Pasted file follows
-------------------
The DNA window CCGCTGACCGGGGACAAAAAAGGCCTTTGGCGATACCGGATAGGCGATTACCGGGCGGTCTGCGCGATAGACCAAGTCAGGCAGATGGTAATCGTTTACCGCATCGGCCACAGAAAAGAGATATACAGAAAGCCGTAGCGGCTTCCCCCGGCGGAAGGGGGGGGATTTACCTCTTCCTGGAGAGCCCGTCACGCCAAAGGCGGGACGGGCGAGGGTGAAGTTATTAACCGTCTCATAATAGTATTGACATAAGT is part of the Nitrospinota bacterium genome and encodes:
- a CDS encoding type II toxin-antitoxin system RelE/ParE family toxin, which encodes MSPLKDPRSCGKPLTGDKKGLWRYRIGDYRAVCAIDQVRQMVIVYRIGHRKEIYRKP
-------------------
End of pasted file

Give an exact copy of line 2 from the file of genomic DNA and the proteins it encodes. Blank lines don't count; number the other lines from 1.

- a CDS encoding type II toxin-antitoxin system RelE/ParE family toxin, which encodes MSPLKDPRSCGKPLTGDKKGLWRYRIGDYRAVCAIDQVRQMVIVYRIGHRKEIYRKP